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High Water along the Isaac River
This page contains archived content and is no longer being updated. At the time of publication, it represented the best available science. However, more recent observations and studies may have rendered some content obsolete.
The Fitzroy River flows through eastern Queensland and empties into the ocean near the city of Rockhampton. One of the Fitzroy’s tributaries is the Isaac River, which is itself fed by impermanent rivers to the north. Heavy rains swelled the Isaac River substantially in late March 2012. The Moderate Resolution Imaging Spectroradiometer (MODIS) on NASA’s Terra satellite observed the flooding on March 24, 2012 (top image). For comparison, the bottom image shows the same area a year earlier, on March 23, 2011.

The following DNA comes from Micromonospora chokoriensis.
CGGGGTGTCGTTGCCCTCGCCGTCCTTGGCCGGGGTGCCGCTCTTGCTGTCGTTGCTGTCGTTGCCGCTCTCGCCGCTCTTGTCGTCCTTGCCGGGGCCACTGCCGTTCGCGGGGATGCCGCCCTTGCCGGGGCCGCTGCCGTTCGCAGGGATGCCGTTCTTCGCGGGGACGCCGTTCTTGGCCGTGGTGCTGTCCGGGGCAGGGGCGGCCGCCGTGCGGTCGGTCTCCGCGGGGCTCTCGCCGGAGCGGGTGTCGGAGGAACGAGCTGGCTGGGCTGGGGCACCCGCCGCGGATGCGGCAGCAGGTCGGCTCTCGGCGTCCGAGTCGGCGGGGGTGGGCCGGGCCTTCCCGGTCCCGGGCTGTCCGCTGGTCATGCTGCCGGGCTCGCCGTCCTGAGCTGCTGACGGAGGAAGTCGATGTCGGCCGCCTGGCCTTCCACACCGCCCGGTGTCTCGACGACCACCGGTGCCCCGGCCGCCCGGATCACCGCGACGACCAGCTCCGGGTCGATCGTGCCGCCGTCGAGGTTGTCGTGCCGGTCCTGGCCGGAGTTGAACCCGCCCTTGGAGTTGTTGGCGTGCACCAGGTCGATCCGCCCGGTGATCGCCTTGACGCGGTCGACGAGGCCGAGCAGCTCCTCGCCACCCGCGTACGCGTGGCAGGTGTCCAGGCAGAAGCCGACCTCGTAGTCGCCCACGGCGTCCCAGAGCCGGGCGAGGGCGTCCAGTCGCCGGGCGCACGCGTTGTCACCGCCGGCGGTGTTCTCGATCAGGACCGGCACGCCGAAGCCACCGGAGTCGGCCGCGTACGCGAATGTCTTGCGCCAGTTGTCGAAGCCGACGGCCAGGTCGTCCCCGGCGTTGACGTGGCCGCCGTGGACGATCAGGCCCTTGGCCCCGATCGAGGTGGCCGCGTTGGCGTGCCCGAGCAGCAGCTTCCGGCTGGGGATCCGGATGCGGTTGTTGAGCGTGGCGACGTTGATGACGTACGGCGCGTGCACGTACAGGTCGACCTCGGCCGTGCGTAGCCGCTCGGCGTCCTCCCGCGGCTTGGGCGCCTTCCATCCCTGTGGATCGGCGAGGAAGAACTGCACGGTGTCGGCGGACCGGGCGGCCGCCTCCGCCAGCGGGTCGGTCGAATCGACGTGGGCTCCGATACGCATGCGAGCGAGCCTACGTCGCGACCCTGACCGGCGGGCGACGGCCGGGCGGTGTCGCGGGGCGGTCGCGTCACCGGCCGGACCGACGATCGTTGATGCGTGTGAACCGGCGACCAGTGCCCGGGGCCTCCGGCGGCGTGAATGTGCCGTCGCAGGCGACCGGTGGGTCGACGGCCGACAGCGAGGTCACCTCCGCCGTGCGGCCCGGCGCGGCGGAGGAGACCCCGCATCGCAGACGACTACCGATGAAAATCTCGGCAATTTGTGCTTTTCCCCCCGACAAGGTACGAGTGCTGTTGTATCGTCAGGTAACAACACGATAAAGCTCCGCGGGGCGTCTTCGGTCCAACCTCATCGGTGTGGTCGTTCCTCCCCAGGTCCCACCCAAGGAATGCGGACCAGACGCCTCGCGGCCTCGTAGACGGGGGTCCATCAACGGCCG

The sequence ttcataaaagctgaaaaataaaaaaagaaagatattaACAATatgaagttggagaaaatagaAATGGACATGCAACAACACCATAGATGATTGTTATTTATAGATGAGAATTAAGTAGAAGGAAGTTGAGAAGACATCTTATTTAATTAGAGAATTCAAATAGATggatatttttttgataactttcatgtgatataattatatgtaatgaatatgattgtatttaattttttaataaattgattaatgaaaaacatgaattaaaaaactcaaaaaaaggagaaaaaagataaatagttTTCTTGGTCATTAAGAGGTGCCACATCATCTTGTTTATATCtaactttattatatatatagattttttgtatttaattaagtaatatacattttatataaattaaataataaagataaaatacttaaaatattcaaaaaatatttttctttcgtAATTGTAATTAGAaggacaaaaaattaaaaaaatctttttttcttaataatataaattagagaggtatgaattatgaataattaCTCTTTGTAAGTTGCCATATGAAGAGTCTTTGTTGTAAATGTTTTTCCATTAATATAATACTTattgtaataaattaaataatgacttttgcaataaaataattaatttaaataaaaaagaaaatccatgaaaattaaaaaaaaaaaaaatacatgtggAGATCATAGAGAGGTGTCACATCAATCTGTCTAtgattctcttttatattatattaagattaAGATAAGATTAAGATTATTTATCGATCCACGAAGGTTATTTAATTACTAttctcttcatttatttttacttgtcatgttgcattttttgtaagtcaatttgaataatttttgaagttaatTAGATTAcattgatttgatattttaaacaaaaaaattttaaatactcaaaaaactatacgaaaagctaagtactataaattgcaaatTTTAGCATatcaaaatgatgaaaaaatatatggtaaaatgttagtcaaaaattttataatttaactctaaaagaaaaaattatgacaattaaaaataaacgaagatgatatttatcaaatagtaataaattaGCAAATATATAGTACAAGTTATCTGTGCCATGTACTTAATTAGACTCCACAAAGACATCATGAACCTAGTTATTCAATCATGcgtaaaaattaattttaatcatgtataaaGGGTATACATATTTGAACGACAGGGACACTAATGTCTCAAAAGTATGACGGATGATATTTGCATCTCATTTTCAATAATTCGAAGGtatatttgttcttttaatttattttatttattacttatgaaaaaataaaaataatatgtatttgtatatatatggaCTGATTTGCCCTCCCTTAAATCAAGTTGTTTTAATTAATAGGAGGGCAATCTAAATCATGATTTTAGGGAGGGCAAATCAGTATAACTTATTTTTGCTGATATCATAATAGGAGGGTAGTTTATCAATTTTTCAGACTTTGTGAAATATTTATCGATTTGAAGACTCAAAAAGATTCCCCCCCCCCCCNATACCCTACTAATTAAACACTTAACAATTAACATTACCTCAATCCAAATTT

These images use a combination of visible and infrared light to better distinguish between water and land. Water varies from electric blue to navy, vegetation is bright green, bare ground is earth-toned, and clouds are nearly white.
In 2011, the Isaac River was barely discernible. A year later, it was hard to miss. On March 29, ABC News Australia reported that the water levels in the Connors-Isaac catchment nearly matched the flood levels experienced in 1991. As high waters moved downstream, residents of Rockhampton anticipated flooding at the end of March 2012. The same region experienced severe flooding in late 2010 and early 2011.